In fashion especially these markets are seen in the "middle markets" You have your low end cheapies... You then have the middle which are priced decent, but much higher and offer probably one of the best price-points in terms of quality/value to price, and then you have the high end. There is always a justification that the people on the upper end of the bottom two levels make as to whether they spurge on items that are across their threshold, or whether they stay in their comfort zone.
Will be interesting to see how all of this is received, but what they lose in markup they are probably counting on making up in volume
i just....can't believe he was wearing crocs!
^ 'Nice, but how much?'
Perhaps he was rocking them ...
Not necessarily. You're forgetting that not all Dolce&Gabbana customers are heiresses with near unlimited trust funds. Quite a considerable number percentage of people who shop in high-end boutiques are upper middle class people - some of which buy their goods using credit cards. While I'm not rich I could consider stretching my econmy to prices near $1,000 to buy a truly exceptional suit that I will cherish for quite a few years, but would never even look into buying clothing for $2,400.
The purpose of these cuts is to tip over the "thinking" shoppers who have a budget and might only afford to indugle in such expensice items a few times a year.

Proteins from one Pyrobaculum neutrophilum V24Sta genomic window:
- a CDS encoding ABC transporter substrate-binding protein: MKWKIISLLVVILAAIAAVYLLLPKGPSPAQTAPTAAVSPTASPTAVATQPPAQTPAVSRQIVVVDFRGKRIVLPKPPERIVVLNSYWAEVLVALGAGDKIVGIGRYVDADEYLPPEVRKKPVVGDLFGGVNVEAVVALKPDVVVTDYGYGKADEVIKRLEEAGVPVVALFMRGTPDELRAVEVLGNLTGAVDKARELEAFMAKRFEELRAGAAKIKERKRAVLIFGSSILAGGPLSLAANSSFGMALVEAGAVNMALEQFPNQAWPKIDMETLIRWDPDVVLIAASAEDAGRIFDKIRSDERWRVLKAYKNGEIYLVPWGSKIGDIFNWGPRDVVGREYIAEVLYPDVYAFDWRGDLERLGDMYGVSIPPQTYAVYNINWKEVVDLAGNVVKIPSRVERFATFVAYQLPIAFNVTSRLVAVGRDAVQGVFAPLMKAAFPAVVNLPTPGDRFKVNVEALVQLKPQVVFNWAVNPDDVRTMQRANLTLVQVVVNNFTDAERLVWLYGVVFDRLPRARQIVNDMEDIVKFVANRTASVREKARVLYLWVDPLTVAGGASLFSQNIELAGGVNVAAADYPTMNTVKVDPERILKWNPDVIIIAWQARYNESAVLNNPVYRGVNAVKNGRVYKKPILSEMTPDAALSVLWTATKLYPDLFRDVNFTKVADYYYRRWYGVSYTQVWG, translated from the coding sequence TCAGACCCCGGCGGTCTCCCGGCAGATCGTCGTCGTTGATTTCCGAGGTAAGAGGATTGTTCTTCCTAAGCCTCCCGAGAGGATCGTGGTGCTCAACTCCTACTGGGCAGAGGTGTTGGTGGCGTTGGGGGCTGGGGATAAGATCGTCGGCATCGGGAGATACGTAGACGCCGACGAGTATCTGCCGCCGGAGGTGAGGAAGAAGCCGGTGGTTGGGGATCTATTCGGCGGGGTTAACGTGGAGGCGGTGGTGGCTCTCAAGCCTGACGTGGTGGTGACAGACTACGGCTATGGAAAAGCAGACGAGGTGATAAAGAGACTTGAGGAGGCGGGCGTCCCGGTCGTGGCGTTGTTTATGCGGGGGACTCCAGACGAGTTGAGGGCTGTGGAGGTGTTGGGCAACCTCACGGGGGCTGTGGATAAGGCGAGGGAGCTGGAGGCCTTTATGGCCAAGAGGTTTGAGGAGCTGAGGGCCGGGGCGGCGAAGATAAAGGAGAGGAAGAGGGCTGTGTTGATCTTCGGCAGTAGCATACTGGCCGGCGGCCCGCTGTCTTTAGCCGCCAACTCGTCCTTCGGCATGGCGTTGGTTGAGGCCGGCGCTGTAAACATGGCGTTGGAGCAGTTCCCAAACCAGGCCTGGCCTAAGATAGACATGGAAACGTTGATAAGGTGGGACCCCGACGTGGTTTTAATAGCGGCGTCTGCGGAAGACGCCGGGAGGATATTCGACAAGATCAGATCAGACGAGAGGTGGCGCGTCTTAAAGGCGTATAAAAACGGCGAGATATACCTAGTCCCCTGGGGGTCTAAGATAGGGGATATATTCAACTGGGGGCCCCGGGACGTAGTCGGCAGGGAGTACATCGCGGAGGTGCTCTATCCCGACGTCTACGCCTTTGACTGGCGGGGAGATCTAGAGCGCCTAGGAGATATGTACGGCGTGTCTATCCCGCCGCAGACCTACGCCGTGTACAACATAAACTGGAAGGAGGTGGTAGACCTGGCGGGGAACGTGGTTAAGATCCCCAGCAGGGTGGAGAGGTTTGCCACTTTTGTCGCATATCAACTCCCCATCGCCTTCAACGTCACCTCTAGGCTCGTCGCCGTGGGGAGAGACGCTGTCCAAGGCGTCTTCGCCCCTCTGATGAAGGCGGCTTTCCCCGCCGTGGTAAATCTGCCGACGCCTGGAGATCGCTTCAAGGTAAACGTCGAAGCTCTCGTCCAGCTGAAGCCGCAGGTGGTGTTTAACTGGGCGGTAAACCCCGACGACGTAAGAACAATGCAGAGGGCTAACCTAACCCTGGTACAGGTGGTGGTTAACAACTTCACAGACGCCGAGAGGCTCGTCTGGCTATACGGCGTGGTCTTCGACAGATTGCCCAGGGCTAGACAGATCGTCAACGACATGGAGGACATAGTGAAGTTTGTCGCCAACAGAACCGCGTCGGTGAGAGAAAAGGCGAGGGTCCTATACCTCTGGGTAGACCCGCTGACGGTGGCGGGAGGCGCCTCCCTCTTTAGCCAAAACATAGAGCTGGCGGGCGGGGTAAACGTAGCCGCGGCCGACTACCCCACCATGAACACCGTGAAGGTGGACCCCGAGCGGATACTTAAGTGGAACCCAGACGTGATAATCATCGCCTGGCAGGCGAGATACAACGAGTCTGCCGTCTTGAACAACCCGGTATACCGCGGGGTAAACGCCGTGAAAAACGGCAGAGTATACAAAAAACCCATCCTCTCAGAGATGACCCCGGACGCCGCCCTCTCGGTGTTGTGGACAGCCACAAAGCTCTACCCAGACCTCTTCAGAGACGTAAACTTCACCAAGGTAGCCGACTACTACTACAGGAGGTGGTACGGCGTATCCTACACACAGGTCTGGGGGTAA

Are you kidding me¿¿
of course there is a difference between spending $1000 than $2000, it's the double!!!
I love the idea that their clothes are more approachable, I believe all brands should follow this, I think they might not have a choice either way...
Couldn't agree more. And I love that you use the word 'artificially' because that was what it was: the imposed value. I would be very happy if D&G is indeed doing this not to lose any of the workforce and employees who have been loyal to them through thick and thin. Plus, even though they are very well-made clothes and accessories, some of D&G's prices were incredibly outrageous for what they items were. Maybe this is only me, but selling very one season-trendy clothes for that much money is a little outdated concept anyways, especially in these times.
btw, a 50% price cut is HUGE. Think about what that item will be when there is an additional sale at the end of the season! It will be like buying a diffusion line item with -hopefully- the same quality and this time a cleaner and shaven Dolce aura. These things do matter. On the other hand, they need a lot more paycut to convince anyone to buy anything from that very last Dolce collection anyways; it was beyond hideous.
I like your term 'thinking shopper'
I've seen some stores laying in lavish supplies of gauche and OTT accessories that would appeal only to someone who doesn't give a [email protected] about what's going on & is the absolute opposite of the thinking shopper ... not to mention someone who is severely lacking in taste ... so I appreciate this approach.
I reckon the cuts are a fair bit considering the average person with an office job are willing to spend money once in a while on something nice and the difference between 100 and 200 is, let me tell u, huuuge.
Plus, its these same average people that they rely on for their income, not the wealthy socialites as many of you think. Chances are these socialites get the clothes at massive discounts (the ones that are seen in tabloids anyway)